The U.S. agency that regulates economic issues between railroads and shippers says Union Pacific Railroad was the only major carrier that pulled in sufficient revenue in 2010.
That’s the result of the latest annual “revenue adequacy” calculations by the Surface Transportation Board, which uses a regulatory formula that can be disconnected from actual profits and earnings reports but can help determine how much certain rail freight rates can increase.
Although all seven Class I railroads operating in the U.S. posted sizable profits for 2010, the STB looked at separate measures for their costs of capital, both interest rates on debt and a return necessary to woo stock investors.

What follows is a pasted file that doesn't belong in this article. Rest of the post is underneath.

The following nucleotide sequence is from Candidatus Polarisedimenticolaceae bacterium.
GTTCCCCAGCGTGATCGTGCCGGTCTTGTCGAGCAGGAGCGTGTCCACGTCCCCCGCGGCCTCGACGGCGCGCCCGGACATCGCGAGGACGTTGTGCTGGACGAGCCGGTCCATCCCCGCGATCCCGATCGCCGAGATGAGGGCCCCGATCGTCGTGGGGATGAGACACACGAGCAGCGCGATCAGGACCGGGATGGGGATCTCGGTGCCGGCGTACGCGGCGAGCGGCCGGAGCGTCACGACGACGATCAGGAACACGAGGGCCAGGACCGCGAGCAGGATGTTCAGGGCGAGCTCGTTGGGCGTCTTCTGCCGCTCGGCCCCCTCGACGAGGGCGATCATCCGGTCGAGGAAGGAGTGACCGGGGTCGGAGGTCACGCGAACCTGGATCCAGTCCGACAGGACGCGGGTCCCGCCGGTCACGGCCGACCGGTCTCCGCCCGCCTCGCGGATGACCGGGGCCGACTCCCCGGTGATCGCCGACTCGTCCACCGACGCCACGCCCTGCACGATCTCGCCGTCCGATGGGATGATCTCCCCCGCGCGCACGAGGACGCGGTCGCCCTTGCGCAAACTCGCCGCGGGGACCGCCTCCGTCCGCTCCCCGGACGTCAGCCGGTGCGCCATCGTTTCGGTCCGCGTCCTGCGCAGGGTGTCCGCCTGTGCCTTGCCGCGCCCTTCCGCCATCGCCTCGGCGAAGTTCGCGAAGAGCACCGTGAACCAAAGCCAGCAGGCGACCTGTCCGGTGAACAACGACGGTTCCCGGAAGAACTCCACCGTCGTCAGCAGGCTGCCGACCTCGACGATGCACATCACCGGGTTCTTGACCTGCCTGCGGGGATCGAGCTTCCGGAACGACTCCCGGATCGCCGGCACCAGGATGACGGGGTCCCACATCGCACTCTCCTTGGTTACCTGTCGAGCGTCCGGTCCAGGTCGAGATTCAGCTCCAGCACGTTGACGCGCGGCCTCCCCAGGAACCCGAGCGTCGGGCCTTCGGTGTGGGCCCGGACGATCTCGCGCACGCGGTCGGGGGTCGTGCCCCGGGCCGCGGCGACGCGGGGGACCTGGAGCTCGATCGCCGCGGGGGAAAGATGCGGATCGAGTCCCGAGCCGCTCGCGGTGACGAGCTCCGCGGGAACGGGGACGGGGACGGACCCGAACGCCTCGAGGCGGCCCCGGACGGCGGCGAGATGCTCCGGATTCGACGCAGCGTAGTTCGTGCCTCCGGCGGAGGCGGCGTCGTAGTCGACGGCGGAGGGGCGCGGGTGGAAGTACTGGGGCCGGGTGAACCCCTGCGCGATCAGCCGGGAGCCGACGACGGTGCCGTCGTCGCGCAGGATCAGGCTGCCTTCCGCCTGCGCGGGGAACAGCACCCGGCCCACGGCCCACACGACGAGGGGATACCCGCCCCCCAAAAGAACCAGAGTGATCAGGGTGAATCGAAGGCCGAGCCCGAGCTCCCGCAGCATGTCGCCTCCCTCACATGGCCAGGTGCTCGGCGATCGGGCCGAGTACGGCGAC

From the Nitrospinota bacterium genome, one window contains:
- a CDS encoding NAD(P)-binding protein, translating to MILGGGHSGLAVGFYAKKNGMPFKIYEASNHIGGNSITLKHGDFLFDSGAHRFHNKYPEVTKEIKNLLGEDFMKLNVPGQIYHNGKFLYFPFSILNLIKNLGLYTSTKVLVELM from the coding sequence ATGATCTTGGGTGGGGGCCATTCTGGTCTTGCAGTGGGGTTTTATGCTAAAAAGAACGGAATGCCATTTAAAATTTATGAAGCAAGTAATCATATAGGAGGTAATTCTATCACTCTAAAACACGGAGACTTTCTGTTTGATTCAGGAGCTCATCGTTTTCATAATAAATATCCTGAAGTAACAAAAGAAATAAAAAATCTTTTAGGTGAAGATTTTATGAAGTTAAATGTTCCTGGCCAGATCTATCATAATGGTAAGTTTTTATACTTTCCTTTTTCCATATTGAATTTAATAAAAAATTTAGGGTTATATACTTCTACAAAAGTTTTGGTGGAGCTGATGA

The STB said those top-tier railroads needed to make at least an 11.03 percent return on net investment in 2010, but judged six of them to fall short.
It can use the revenue adequacy calculation in several regulatory processes, including when freight shippers challenge rail rates for the limited types of cargo subject to STB oversight.